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Tax Collectors and Hate

Tax Collectors and Hate

In my daily Scripture reading, I just finished up the gospels. As I read, I kept seeing something that both made me laugh and think more deeply about its meaning. Here are a few examples:

Luke 7:28-31 – I tell you, of all who have ever lived, none is greater than John. Yet even the least person in the Kingdom of God is greater than he is!” When they heard this, all the people—even the tax collectors—agreed that God’s way was right, for they had been baptized by John.

Mark 2:16-17 – And the scribes of the Pharisees, when they saw that he was eating with sinners and tax collectors, said to his disciples, “Why does he eat with tax collectors and sinners?” And when Jesus heard it, he said to them, “Those who are well have no need of a physician, but those who are sick. I came not to call the righteous, but sinners.”

Matthew 11: 18-19 –  For John came neither eating nor drinking, and they say, ‘He has a demon.’ The Son of Man came eating and drinking, and they say, ‘Look at him! A glutton and a drunkard, a friend of tax collectors and sinners!’ Yet wisdom is justified by her deeds.”

If you didn’t pick up on it yet, the subject I’m interested in here is tax collectors. It’s pretty clear that the people Jesus is speaking to really hate them. My question is why. Why is there a culturally understood conception of tax collectors in this era of their deserving scorn and derision, to the point where Jesus is mocked for hanging out with sinners—a label that should, conceivably cover all wrongdoers—and tax collectors? What makes them exceptionally evil to 1st century Palestinian Jewish people like Jesus, his audience, and his adversaries?

As a modern American, one simple explanation immediately jumps to mind: people hate taxes and, therefore, the people who come around to collect them. Considering they likely brought along armed guards to ensure their collection attempts were successful and—in the case of Zacchaeus—were also known to take more than the owed taxes, this makes sense. It also makes sense in my context because Americans have a noted history of fighting against taxation and hating the government agencies that require them of us.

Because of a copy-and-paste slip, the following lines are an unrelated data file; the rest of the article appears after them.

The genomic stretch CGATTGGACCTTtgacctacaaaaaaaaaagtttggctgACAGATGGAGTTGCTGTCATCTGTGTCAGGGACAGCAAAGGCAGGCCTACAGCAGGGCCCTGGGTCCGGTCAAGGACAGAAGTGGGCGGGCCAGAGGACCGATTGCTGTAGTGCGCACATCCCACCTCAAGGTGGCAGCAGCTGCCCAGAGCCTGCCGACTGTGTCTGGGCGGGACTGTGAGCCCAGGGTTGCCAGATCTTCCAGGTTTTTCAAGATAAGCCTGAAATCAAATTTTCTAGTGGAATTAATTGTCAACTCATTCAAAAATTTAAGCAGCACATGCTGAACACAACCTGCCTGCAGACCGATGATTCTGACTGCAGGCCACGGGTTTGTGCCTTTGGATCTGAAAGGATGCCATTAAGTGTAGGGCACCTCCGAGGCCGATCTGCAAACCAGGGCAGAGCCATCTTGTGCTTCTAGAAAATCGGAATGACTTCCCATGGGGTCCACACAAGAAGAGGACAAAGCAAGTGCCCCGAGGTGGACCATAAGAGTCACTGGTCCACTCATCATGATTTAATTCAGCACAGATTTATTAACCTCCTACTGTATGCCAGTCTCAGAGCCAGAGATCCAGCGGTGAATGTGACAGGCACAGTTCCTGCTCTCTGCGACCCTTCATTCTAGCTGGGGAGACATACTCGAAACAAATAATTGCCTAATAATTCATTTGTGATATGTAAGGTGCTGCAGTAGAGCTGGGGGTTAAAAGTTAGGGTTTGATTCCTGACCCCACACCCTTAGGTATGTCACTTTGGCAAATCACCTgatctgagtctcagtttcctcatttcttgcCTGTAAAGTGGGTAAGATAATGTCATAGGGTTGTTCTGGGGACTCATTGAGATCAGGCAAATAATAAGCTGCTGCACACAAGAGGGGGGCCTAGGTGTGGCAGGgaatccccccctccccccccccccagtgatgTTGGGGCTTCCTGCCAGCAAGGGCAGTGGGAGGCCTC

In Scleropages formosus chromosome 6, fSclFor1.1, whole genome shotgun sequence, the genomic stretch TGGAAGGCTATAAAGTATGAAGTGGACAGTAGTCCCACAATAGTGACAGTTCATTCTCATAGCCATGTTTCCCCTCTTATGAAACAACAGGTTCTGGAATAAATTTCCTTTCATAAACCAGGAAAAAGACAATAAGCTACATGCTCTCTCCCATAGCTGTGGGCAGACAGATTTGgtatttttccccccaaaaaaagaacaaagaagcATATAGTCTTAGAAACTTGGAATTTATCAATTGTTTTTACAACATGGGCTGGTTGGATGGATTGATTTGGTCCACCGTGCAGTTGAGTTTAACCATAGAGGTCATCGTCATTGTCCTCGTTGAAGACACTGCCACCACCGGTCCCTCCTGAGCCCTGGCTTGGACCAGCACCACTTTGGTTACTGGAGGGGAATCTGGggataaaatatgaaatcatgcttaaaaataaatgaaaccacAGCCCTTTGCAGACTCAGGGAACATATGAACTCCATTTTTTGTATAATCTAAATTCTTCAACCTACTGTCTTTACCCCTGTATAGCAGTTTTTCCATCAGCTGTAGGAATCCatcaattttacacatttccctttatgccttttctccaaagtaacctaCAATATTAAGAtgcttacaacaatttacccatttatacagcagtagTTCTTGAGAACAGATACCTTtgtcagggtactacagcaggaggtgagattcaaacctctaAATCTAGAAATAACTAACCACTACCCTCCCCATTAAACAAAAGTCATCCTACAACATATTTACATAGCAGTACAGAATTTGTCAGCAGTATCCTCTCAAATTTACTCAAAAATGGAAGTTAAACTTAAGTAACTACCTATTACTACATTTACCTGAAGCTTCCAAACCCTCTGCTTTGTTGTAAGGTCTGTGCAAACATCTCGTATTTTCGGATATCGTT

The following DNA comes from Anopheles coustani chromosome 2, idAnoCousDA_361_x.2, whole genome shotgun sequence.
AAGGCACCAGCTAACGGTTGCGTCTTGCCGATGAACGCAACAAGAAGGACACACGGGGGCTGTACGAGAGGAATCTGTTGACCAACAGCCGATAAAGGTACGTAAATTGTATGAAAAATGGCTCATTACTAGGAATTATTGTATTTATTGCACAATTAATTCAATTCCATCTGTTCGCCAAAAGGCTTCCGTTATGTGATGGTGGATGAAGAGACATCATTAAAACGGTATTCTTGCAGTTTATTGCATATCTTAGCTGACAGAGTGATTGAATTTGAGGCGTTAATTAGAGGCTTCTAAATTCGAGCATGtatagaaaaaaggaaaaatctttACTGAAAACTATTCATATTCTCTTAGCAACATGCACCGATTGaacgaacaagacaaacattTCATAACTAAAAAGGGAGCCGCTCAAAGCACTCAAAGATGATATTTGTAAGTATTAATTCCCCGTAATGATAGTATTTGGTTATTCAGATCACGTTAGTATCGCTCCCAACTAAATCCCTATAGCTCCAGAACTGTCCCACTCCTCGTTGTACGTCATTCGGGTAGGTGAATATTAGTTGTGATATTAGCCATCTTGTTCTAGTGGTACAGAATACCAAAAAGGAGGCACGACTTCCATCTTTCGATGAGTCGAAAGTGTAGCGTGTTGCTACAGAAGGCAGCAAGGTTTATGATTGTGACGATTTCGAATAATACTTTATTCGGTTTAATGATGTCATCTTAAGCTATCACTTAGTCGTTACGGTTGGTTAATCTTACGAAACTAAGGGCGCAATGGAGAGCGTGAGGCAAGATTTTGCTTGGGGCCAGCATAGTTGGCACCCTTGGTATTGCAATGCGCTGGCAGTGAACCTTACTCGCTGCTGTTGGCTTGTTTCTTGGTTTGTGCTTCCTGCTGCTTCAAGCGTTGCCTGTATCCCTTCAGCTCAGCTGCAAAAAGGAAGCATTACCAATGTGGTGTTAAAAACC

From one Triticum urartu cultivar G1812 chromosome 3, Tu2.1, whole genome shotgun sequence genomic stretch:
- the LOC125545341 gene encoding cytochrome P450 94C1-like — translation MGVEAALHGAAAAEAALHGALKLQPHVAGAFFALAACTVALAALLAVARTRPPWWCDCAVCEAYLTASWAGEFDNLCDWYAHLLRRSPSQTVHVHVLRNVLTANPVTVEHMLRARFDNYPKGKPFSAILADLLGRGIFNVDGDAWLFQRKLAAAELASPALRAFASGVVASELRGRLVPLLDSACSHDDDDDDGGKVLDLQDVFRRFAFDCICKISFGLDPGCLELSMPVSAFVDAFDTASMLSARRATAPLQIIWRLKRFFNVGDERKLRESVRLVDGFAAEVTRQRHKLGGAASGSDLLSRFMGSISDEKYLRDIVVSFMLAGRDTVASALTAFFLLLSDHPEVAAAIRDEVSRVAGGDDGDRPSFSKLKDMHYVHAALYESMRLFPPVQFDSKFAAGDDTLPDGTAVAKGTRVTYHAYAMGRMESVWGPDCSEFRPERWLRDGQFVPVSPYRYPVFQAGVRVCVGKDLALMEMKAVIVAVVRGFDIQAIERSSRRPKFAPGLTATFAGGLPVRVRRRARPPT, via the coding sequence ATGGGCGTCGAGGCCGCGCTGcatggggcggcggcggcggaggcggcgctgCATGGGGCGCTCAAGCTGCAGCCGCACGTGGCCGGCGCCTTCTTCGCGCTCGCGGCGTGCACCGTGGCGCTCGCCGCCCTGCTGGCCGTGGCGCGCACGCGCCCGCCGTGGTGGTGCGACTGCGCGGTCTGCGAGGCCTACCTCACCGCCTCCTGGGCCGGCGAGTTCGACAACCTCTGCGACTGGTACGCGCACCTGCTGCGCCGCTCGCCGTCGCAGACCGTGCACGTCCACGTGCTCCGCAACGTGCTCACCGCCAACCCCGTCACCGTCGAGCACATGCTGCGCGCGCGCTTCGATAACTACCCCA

On a certain level, that is very likely a factor. But, on the other hand, there is often a piece of the pie that we overlook: the sociopolitical climate of the day. Think about it: during the 1st century, the Jewish state formerly known as Israel was being militarily occupied by a hostile foreign power. If you read through the histories of the time, which I would recommend, there were countless cases of Roman soldiers beating and killing Jewish civilians, burning down villages, and otherwise instituting a terror regime on the entire populace.

Now let’s go back to the tax collectors. Many of them, such as Zacchaeus and Matthew, were Jewish men who collected taxes for the Romans. This is what French and Russian people from World War II would call “collaborators,” or those from an occupied people who work in concert with an occupying force against their own people. As the Jewish people of the time considered Samaritans ethnic traitors, tax collectors were political traitors.

When we examine how history views traitorous individuals, we realize they are some of the most hated figures of all time: Brutus, Benedict Arnold, Judas, Kevin Durant. How much more are they despised by the people they actually betrayed? Social ostracization and execution for treason have often followed them.

That is where Jesus comes in. As always, Jesus is concerned not with worldly allegiances, but with humanity’s connection with God. God did not become flesh and enter into human history to overthrow the Roman Empire, but to seek and save the lost. No matter the depths of sin in the people he spoke too—the sinners and tax collectors, the prostitutes and drunkards—Christ cared for their souls and sought to forgive and transform them. The way he loved them and spent time with them bucked against his cultural context. In both word and deed, he taught us that every human being is made in the image of God and that no one is beyond redemption.

So, that’s the answer. Tax collectors were hated because they were collaborators, traitors against the people of God. And how did God respond to their crimes? He sat with them, ate with them, loved them, and saved them.

Sage Blalock

Follower of Christ. Proud husband to Jamie. Nihilistic Tennessee Volunteers fan. BA in Philosophy w/ concentration in Religious Studies, ETSU '16. Classical Studies Minor ETSU '16. Wake Divinity '19. Interests: Game of Thrones, The Dan Le Batard Show with Stugotz, and food. Big fan of food.

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